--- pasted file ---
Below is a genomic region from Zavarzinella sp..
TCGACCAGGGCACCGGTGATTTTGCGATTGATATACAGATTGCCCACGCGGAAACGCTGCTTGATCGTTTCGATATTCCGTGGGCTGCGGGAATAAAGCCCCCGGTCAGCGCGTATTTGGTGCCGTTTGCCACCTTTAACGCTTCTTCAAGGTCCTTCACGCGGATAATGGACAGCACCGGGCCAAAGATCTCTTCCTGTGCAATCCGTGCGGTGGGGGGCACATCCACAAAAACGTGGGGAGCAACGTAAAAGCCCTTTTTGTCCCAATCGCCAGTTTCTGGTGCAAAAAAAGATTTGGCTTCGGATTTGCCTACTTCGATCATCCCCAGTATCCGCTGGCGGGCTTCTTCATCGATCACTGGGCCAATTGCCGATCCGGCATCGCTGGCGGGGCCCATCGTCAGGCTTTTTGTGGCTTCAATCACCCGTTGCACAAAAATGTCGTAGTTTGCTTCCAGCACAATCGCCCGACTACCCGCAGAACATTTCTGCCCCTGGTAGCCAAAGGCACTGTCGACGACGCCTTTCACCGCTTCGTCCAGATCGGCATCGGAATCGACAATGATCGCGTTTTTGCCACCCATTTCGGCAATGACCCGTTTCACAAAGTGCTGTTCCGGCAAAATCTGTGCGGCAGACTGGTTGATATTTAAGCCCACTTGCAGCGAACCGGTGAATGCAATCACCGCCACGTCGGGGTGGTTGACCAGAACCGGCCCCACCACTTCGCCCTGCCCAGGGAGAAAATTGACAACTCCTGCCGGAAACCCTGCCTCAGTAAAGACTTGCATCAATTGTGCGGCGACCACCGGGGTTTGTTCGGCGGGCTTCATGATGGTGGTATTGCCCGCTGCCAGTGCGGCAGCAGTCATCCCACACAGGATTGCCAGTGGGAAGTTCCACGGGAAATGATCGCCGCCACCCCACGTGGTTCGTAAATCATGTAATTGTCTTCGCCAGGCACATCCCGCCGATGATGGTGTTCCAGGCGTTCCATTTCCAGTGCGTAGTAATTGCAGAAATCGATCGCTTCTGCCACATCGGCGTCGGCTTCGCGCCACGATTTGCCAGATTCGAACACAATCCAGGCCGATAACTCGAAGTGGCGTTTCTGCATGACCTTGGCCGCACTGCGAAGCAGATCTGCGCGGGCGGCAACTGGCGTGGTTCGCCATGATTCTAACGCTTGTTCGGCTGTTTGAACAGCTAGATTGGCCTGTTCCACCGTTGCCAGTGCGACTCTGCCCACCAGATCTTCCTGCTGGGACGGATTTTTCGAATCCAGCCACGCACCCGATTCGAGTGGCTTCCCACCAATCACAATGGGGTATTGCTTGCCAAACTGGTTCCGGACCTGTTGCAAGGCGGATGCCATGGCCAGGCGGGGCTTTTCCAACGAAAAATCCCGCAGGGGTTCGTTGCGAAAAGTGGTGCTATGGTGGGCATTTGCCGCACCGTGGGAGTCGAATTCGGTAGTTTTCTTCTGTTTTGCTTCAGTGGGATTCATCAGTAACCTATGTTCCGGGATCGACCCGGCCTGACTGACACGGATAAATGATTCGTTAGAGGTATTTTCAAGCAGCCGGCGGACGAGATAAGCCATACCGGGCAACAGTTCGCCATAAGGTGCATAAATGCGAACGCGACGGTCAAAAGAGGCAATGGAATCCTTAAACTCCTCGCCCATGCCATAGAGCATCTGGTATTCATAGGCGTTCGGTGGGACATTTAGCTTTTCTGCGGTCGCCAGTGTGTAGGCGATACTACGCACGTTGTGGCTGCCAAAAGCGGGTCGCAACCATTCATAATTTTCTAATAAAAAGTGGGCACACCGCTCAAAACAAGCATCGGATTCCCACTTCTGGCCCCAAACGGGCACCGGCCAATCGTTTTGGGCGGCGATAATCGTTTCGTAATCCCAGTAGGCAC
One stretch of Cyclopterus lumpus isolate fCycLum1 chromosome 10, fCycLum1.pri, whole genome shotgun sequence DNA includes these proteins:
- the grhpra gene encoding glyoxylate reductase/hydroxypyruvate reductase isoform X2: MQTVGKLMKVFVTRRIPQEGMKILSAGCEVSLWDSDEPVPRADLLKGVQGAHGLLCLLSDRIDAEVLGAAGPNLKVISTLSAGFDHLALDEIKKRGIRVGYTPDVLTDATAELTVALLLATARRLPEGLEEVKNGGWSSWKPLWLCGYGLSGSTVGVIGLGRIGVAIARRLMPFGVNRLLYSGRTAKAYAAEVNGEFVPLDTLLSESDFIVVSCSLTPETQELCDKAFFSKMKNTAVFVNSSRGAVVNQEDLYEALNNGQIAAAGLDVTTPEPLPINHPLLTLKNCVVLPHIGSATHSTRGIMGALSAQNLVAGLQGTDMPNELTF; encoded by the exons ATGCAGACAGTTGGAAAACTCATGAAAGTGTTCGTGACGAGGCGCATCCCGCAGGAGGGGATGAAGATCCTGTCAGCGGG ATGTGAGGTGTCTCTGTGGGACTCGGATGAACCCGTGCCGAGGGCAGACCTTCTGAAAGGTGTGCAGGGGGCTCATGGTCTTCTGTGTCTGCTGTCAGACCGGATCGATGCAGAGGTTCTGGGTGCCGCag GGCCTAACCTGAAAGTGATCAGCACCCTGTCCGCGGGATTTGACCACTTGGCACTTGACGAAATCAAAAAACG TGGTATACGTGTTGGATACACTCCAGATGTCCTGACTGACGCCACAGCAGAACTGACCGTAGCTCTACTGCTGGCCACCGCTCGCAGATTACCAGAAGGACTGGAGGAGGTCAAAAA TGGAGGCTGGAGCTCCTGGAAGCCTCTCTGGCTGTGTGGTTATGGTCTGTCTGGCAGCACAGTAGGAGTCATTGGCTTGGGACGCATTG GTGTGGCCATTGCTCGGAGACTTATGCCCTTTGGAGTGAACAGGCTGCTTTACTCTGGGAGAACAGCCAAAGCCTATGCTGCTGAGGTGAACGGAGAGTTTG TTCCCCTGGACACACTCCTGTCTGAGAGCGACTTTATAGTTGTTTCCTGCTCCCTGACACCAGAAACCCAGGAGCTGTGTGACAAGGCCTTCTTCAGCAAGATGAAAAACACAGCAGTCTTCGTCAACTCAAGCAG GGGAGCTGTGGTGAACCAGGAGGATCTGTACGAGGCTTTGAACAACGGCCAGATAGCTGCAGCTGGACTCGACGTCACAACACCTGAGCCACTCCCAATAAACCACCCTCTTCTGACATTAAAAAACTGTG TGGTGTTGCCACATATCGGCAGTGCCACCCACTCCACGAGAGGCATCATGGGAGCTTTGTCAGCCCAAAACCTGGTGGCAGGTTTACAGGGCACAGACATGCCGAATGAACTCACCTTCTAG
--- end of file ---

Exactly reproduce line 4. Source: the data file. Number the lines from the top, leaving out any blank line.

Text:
- the grhpra gene encoding glyoxylate reductase/hydroxypyruvate reductase isoform X2: MQTVGKLMKVFVTRRIPQEGMKILSAGCEVSLWDSDEPVPRADLLKGVQGAHGLLCLLSDRIDAEVLGAAGPNLKVISTLSAGFDHLALDEIKKRGIRVGYTPDVLTDATAELTVALLLATARRLPEGLEEVKNGGWSSWKPLWLCGYGLSGSTVGVIGLGRIGVAIARRLMPFGVNRLLYSGRTAKAYAAEVNGEFVPLDTLLSESDFIVVSCSLTPETQELCDKAFFSKMKNTAVFVNSSRGAVVNQEDLYEALNNGQIAAAGLDVTTPEPLPINHPLLTLKNCVVLPHIGSATHSTRGIMGALSAQNLVAGLQGTDMPNELTF; encoded by the exons ATGCAGACAGTTGGAAAACTCATGAAAGTGTTCGTGACGAGGCGCATCCCGCAGGAGGGGATGAAGATCCTGTCAGCGGG ATGTGAGGTGTCTCTGTGGGACTCGGATGAACCCGTGCCGAGGGCAGACCTTCTGAAAGGTGTGCAGGGGGCTCATGGTCTTCTGTGTCTGCTGTCAGACCGGATCGATGCAGAGGTTCTGGGTGCCGCag GGCCTAACCTGAAAGTGATCAGCACCCTGTCCGCGGGATTTGACCACTTGGCACTTGACGAAATCAAAAAACG TGGTATACGTGTTGGATACACTCCAGATGTCCTGACTGACGCCACAGCAGAACTGACCGTAGCTCTACTGCTGGCCACCGCTCGCAGATTACCAGAAGGACTGGAGGAGGTCAAAAA TGGAGGCTGGAGCTCCTGGAAGCCTCTCTGGCTGTGTGGTTATGGTCTGTCTGGCAGCACAGTAGGAGTCATTGGCTTGGGACGCATTG GTGTGGCCATTGCTCGGAGACTTATGCCCTTTGGAGTGAACAGGCTGCTTTACTCTGGGAGAACAGCCAAAGCCTATGCTGCTGAGGTGAACGGAGAGTTTG TTCCCCTGGACACACTCCTGTCTGAGAGCGACTTTATAGTTGTTTCCTGCTCCCTGACACCAGAAACCCAGGAGCTGTGTGACAAGGCCTTCTTCAGCAAGATGAAAAACACAGCAGTCTTCGTCAACTCAAGCAG GGGAGCTGTGGTGAACCAGGAGGATCTGTACGAGGCTTTGAACAACGGCCAGATAGCTGCAGCTGGACTCGACGTCACAACACCTGAGCCACTCCCAATAAACCACCCTCTTCTGACATTAAAAAACTGTG TGGTGTTGCCACATATCGGCAGTGCCACCCACTCCACGAGAGGCATCATGGGAGCTTTGTCAGCCCAAAACCTGGTGGCAGGTTTACAGGGCACAGACATGCCGAATGAACTCACCTTCTAG